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Wellbeing For Parents Of Kids With Special Needs

Becoming a parent is a huge life-change but most people muddle along, meeting each challenge as it arises and doing their best to raise happy, healthy kids. But when you have a child with special needs, there are often extra demands on a family’s time, resources and patience.

We often hear the phrase ‘you can’t give from an empty cup’ – in which case, how can these parents look after their own wellbeing so they can withstand the frustrations and problems that often come with bringing up a youngster with SEN?

Having a Child with SEN Changes Your Life

Anne Williams, who lives in south London, is a parenting coach with more than thirty years’ experience. She agrees that parenting is hard for everyone at times, whether or not a child has SEN, and that each person will react differently to stress depending on their temperament, upbringing and individual circumstances.

“Having a child with extra challenges can affect every aspect of your life,” she comments. “It can feel like an emotional rollercoaster. You might be fighting schools or social services or having endless meetings with professionals. You might feel a sense of guilt and think, ‘Did I not take enough vitamins during the pregnancy?’, ‘Have I been too strict?’ or ‘Why didn’t I notice my child’s dyslexia earlier?’

“It can also impact you socially – you can feel judged by other parents if, for example, your child had an outburst at school and threw a chair across the classroom. You might even feel judged by your own family if, say, you come from a background where people with special needs are seen as ‘weirdos’. It might affect your relationship – are you and your partner on the ‘same page’ when it comes to managing your child’s difficulties? You might also have other children to look after.”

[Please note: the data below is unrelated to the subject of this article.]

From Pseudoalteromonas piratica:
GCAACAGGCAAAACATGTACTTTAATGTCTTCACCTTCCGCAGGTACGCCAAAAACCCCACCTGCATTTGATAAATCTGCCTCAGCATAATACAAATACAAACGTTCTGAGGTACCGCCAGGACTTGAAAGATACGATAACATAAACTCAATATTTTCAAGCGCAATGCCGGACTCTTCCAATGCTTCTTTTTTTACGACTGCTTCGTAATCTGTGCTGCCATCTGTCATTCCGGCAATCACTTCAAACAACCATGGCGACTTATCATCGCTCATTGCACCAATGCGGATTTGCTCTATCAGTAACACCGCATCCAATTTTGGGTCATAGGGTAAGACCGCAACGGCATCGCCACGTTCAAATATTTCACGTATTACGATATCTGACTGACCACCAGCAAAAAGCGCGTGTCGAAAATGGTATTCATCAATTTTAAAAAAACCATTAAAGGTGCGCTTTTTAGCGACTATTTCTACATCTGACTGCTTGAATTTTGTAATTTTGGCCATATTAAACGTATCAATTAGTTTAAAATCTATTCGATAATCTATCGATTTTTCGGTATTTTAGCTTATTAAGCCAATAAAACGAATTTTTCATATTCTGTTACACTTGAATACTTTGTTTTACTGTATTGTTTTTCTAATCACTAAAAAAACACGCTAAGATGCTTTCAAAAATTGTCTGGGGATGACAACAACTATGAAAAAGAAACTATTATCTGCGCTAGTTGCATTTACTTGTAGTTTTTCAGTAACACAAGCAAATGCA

Finding What Works for You

Anne adds, having a child with an obvious disability might be slightly easier than having a neurodivergent child as the wider world is more likely to be sympathetic. A child with autism or ADHD who has behavioural problems but looks the same as everyone else may be labelled ‘naughty’ causing a parent to feel shame.

Some parents, she says, rise to the challenge of dealing with schools and medical professionals and fighting for their child’s rights while others may feel at sea. “It’s a good idea to acknowledge that none of us is superhuman. It’s fine to not know what the best thing is to do.”

Anne points out that it’s important to note that there is no one solution to coping with the struggles of raising a child with special needs and that common ‘tips’ for self-care such as taking exercise might not suit everyone. For someone with mobility issues, for example, or a person who is a round-the-clock carer, even a walk round the block might be impractical.

“People always say that soaking in a bubble bath is a good way to unwind. I remember one woman I worked with who tried it because someone had told her to but then her child started banging on the bathroom door because they didn’t like being separated from her. Hardly relaxing!”

Sharing Your Worries is Essential

The most crucial piece of advice for parents who are feeling overwhelmed, Anne urges, is to find a trusted person to talk to who will help you find your own solutions. “You need somewhere where you can be heard without judgement,” she explains. “It’s important to identify the part you play in the equation, how you feel, what you offer and what you would like to achieve.”

This help could come in many forms – a counsellor, parent coach, friend or family member or even an online forum – although it’s vital to be discerning, about who you confide in, she says.

“What’s unhelpful is not being heard and taking on other people’s opinions,” she carries on. “You don’t want someone saying something like, ‘They just need a good smack!’ Find someone who will listen and not give unwanted advice. And try not to compare yourself to how other people are doing things. Be prepared to learn from them but don’t assume you’re getting it wrong.”

Anne Williams is available on 07908 101767 or davieswilliamsconsultancy@gmail.com

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